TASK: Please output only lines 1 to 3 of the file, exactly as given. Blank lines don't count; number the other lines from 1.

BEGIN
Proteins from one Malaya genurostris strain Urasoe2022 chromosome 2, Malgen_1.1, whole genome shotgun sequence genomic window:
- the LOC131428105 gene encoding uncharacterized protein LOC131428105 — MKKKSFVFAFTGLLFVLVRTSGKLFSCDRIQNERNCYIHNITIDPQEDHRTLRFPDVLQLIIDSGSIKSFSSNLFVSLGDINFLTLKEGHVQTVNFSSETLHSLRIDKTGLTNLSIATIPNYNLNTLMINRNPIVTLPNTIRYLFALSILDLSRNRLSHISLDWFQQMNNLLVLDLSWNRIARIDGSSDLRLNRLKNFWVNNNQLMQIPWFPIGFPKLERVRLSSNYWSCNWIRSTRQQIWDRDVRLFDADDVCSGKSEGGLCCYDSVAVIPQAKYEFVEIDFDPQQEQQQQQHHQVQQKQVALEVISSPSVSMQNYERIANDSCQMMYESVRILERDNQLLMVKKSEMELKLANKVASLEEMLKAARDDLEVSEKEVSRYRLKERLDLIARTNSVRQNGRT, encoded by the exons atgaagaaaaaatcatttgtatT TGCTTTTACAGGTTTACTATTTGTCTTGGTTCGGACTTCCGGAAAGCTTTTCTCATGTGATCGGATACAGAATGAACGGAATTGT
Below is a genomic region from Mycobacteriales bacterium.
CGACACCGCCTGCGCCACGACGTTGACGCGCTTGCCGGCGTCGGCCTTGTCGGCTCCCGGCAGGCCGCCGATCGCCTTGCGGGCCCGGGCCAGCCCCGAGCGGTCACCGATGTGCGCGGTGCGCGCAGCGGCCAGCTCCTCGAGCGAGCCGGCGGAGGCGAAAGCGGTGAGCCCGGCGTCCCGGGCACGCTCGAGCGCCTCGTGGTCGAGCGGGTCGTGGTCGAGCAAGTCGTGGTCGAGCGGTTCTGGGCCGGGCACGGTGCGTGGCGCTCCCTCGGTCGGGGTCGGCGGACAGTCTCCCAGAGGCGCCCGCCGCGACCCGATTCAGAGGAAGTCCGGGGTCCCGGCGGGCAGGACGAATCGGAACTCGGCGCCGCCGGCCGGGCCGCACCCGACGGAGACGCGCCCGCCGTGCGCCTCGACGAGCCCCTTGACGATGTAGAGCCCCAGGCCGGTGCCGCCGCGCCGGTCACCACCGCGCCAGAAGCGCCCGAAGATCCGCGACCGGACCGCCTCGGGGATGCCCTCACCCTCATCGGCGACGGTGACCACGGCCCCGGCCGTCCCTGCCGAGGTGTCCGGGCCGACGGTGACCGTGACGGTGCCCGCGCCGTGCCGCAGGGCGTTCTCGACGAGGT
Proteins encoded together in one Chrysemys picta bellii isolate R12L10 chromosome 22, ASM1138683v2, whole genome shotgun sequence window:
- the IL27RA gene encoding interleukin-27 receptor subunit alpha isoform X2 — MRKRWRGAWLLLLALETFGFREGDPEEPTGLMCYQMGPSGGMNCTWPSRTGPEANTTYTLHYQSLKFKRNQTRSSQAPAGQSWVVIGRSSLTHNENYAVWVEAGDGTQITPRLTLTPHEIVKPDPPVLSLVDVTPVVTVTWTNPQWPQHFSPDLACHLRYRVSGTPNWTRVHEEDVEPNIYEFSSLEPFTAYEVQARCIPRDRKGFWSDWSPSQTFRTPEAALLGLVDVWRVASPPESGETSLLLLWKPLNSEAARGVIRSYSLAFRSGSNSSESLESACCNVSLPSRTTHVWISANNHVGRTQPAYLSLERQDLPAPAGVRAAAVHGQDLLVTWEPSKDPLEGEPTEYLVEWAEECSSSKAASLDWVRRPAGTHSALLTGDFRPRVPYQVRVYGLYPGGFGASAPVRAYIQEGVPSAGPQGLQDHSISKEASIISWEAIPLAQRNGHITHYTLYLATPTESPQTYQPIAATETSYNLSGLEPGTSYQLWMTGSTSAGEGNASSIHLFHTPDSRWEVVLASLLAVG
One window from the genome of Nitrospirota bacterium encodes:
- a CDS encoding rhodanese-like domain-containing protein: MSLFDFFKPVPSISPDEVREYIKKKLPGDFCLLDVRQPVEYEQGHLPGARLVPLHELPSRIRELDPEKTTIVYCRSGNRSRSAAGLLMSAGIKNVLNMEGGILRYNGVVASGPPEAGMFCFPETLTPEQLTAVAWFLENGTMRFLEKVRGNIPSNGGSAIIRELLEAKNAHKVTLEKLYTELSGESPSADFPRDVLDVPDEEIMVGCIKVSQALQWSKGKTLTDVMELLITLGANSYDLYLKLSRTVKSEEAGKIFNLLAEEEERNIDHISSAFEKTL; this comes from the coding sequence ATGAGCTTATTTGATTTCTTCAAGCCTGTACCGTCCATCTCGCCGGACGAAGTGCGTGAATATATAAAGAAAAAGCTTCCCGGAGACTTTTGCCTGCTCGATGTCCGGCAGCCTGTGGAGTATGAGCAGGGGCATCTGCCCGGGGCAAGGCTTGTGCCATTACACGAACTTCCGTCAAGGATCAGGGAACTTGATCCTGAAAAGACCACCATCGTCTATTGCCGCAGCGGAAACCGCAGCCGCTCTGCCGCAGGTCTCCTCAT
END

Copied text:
Proteins from one Malaya genurostris strain Urasoe2022 chromosome 2, Malgen_1.1, whole genome shotgun sequence genomic window:
- the LOC131428105 gene encoding uncharacterized protein LOC131428105 — MKKKSFVFAFTGLLFVLVRTSGKLFSCDRIQNERNCYIHNITIDPQEDHRTLRFPDVLQLIIDSGSIKSFSSNLFVSLGDINFLTLKEGHVQTVNFSSETLHSLRIDKTGLTNLSIATIPNYNLNTLMINRNPIVTLPNTIRYLFALSILDLSRNRLSHISLDWFQQMNNLLVLDLSWNRIARIDGSSDLRLNRLKNFWVNNNQLMQIPWFPIGFPKLERVRLSSNYWSCNWIRSTRQQIWDRDVRLFDADDVCSGKSEGGLCCYDSVAVIPQAKYEFVEIDFDPQQEQQQQQHHQVQQKQVALEVISSPSVSMQNYERIANDSCQMMYESVRILERDNQLLMVKKSEMELKLANKVASLEEMLKAARDDLEVSEKEVSRYRLKERLDLIARTNSVRQNGRT, encoded by the exons atgaagaaaaaatcatttgtatT TGCTTTTACAGGTTTACTATTTGTCTTGGTTCGGACTTCCGGAAAGCTTTTCTCATGTGATCGGATACAGAATGAACGGAATTGT
Below is a genomic region from Mycobacteriales bacterium.